Foglia’s script neatly follows the thought patterns of an elderly woman who repeats, needs reminders, and expresses pleasures and regrets in turn. As a director, Foglia focuses on his leading lady, knowing all facets of Myrtle will be revealed with equal wistfulness in von Stade’s capable hands. The actress can fly into rages at her husband’s infidelity and relative stinginess, then coo sweetly as her reverie takes her from Egypt, Texas to the monuments of ancient Egypt that she visited on one of her excursions. A consummate artist, von Stade can effectively and affectingly express the humiliation Myrtle endures because of her husband’s unhidden affairs and the exhilaration she feels when fabled theatrical producer Charles Froman tells her she is suited for the stage or when some swain is continentally gallant to her as she tours European capitals. As adept at acting as at singing, von Stade presents the full complexity of Myrtle. Even in her character’s happiest moments, von Stade sustains a shade of pathos that shows the memory that is giving her joy reminds her of the monotony and sadness of her life in general. The combination of temperament and humor, seasoned by a that constant tinge of regret, leads to a complete portrait of Myrtle and the events that add up to the life she is mentally reliving in Gordon and Foglia’s chamber opera. Von Stade, with the help of an excellent supporting cast, makes Opera Philadelphia’s production of “A Coffin in Egypt” one to remember and savor among one’s fondest thoughts.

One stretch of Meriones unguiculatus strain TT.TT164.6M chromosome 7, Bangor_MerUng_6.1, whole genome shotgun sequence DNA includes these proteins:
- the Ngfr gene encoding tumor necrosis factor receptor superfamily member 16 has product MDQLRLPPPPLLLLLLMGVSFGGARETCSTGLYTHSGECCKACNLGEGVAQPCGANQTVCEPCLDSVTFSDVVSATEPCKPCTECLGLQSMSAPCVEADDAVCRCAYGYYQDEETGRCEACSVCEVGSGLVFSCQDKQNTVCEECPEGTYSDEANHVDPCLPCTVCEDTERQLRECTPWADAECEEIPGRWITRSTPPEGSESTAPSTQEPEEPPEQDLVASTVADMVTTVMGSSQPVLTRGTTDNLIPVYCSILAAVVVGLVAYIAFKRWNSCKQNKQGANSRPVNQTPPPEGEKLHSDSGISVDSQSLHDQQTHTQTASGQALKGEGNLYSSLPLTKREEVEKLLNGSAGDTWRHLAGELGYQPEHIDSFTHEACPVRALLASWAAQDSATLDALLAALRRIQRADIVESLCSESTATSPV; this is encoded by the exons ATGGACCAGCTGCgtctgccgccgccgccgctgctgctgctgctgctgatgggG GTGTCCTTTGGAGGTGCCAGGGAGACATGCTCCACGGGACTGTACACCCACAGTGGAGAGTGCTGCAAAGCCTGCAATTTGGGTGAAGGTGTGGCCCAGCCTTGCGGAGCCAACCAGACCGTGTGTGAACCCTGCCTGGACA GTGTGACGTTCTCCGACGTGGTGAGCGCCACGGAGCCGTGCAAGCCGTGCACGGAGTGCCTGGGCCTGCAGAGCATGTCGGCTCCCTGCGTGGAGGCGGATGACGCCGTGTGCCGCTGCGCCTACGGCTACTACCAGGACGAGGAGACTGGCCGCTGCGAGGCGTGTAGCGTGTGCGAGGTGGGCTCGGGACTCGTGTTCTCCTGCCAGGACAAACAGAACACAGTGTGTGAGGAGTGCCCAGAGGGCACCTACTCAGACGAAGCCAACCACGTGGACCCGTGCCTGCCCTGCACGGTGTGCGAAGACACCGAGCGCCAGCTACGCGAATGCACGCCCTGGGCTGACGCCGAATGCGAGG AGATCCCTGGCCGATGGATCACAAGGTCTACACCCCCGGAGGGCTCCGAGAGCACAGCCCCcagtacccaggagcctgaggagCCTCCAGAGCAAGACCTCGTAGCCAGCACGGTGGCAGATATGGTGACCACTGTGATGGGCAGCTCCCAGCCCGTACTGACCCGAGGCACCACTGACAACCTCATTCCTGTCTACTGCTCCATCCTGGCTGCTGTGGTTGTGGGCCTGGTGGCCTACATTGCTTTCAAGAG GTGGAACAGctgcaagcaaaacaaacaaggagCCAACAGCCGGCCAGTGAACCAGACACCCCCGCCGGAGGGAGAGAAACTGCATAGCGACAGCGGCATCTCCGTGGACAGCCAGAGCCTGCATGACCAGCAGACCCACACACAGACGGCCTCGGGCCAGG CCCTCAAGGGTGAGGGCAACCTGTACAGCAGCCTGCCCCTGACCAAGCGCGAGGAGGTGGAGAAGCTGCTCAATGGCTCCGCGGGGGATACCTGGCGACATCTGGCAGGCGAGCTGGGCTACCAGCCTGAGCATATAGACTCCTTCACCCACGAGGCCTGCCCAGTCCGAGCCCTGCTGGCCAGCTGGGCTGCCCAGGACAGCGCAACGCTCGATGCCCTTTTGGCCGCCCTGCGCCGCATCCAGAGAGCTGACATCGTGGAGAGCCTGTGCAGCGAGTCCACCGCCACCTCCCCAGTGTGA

Gordon’s music is a marvelous surprise as the composer uses idioms from the periods that spans Myrtle’s life and deftly blends lilting folk melodies, themselves a combination of Copland and traditional American music, with melodic passages that evoke Myrtle’s moods, which rooted in reverie, can change like quicksilver. Gordon’s vocal line is more exemplary of late 20th century music, remaining at a conversational pitch that sometimes elevates into arias or soars into sequences of great drama and passion. Von Stade and her castmates, Carolyn  Johnson, David Matranga, and Ben Sheaffer, so beautifully express the sentiments in Foglia’s libretto, the opera sails along seamlessly, always involving and always entertaining.